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Subject: Israel?s attack on Syria & North Korea's mysterious transport ship
HYPOCENTER    9/21/2007 12:14:53 AM
The Israeli attack on the Syrian nuclear installation got me thinking?.. The nuclear materials were smuggled into Syria visa via a North Korean ship, right? The ship, which changed its flag somewhere during its travels from point A to B ? was tracked by the Israelis by satellite (or some other means). So if the Israelis were confident of the ships contents AND location then why not just sink the ship somewhere out in the open ocean ? or better yet, get a commando unit (like a SEAL team) to stealthy board the ship somewhere out in the middle of the ocean in the dead of night and take control. At that point the ship could be either searched for intelligence or sunk by the commando team or Israel could use it as evidence against Syria.... It just seems obvious to me, that a strike on Syria is more dangerous than a strike on the transport ship. Can anyone explain to me why then, it was more advantageous for Israel to do what it did?
 
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GOP       9/21/2007 10:11:42 AM
Irrefutable proof. If they would have sank the ship with no proof of where it was going, then the world press would have had a field day. So, by doing it the way they did, they put away any doubts and accomplished the mission, so it worked out better.
 
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HYPOCENTER    Proof of what?   9/21/2007 11:09:39 AM
What do the Israeli's have proof of? That a North Korean ship docked and unloaded its cargo into Syria, that's it. Nobody can be sure of what the cargo was however, because no proof exists (was destroyed).

The Israeli's got lucky here, and I'll tell you why I think so. After the strike, the nation was put on it's highest level of alert in order to be prepared for the expected Syrian response (it was assumed Syria would respond). Also, not very many people in Israel knew of this mission (no leaker's even after the fact), it was obviously very very secret and well executed.

What helped Israel was their level of secrecy involved, and Syria's complete surprise over the entire strike. Syria was clearly not expecting a strike like this. This caused a delayed reaction and made Syria appear guilty to the outside world.

The Israelis got lucky here, they were expecting much bigger blowback that what actually happened--they were clearly expecting the usual condemnation from Europe and a kinetic response from Syria.

So again, I ask.... why not stealthy intercept and commandeer the tanker, confirm the cargo, then show it to the world as indisputable proof of the nuclear hijinks between North Korea, Syria (and maybe Iran)? Once Israel makes its case, it can then expand and bomb suspected research facilities in Syria.

It just so happens that with the way it happened it worked out extreemly well -- almost flawlessly actually -- but I think that's due only because Israel got lucky.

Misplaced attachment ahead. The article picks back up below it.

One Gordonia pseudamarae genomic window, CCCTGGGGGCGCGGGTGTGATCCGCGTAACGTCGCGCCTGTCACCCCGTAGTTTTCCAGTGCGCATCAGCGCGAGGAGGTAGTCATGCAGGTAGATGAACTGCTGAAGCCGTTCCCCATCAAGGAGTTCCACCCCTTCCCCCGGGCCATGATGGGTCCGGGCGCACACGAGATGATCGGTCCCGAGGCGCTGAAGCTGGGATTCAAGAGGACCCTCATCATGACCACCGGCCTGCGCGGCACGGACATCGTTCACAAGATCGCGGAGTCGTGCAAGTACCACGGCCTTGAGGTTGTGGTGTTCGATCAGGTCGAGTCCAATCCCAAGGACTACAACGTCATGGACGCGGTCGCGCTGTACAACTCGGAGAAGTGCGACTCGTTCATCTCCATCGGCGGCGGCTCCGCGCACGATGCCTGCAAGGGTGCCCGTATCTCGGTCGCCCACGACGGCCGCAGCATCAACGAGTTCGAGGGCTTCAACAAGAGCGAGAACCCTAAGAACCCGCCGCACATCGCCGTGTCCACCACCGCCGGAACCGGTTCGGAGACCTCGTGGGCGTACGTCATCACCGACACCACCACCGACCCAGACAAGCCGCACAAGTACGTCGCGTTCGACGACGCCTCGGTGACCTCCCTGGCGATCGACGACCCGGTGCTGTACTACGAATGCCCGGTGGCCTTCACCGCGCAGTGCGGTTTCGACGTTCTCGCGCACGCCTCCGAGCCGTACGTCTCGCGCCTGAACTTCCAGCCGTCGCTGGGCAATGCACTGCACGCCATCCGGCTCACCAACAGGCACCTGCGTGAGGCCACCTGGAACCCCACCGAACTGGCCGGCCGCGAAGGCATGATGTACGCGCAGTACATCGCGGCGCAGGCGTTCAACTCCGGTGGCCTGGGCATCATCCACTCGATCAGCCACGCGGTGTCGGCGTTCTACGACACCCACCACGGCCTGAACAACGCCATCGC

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gf0012-aust       9/21/2007 11:44:38 AM


So again, I ask.... why not stealthy intercept and commandeer the tanker, confirm the cargo, then show it to the world as indisputable proof of the nuclear hijinks between North Korea, Syria (and maybe Iran)? Once Israel makes its case, it can then expand and bomb suspected research facilities in Syria.

1) if you intercept at sea and you are outside of an EEZ, then you are in international waters.  If you intercept and board in international waters and don't find what you suspect, then you have breached about 5 international maritime laws - the least of which is an act of piracy
2) However, if you track the cargo unloaded from the ship to final destination - and said destination is of a known quantity (eg nuke or weapons material processing facility) then you can draw a fairly reasonable conclusion.  Pre-emptive strikes are no longer a precedent.  At the start of the 20th century the precedent is Tsushima,then Pearl, then the Arab states against Israel in 1948, then the North Koreans push south which triggered the Korean War etc.......
 
Point 2 is a politically safer bet to weather the oprobrium of the traditional hysterical complainants (like those who've been busted with their fingers in the cookie jar)  Notice the stellar silence from the usual chattering crowd of countries that side with the Syrians?  Not one has made a concerted public effort - except the NorKs.  That seems to indicate tacit approval from all the usual players even though they might be idealogically opposed to the israelis, they see the syrians as the more vulnerable tipping point nation that will drag everyone else into a war manufactured by their own stupidity.
 
Just like with Dimona, I'm guessing that all the effected neighbours are breathing a relative sigh of relief
 


 
 
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HYPOCENTER    UPDATE:   9/22/2007 11:52:18 PM

Very interesting development here, apparently Israeli Special Forces were able to get some nuclear material at one of the sites. The material was shown to US intelligence as rock solid proof, after which Israel was given the green light for an attack.

Also, based on eavesdropping between Syria and North Korea by western intelligence services, it has been determined a number of North Koreans died in the attack – and the two countries are planning a response.

h*tp://www.timesonline.co.uk/tol/news/world/middle_east/article2512380.ece

 
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HYPOCENTER       9/23/2007 12:31:47 AM
Hotair.com had a few good points, can anyone directly address the following?

Exit question: If it’s true, how did the Israelis access what must have been a very closely guarded compound and escape with nuke material without Syria knowing? And if Syria did know, or suspected, that they’d done so, why on earth did they keep shipping material in there instead of moving the nuclear storehouse somewhere else?




 
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Nichevo       9/23/2007 12:40:37 AM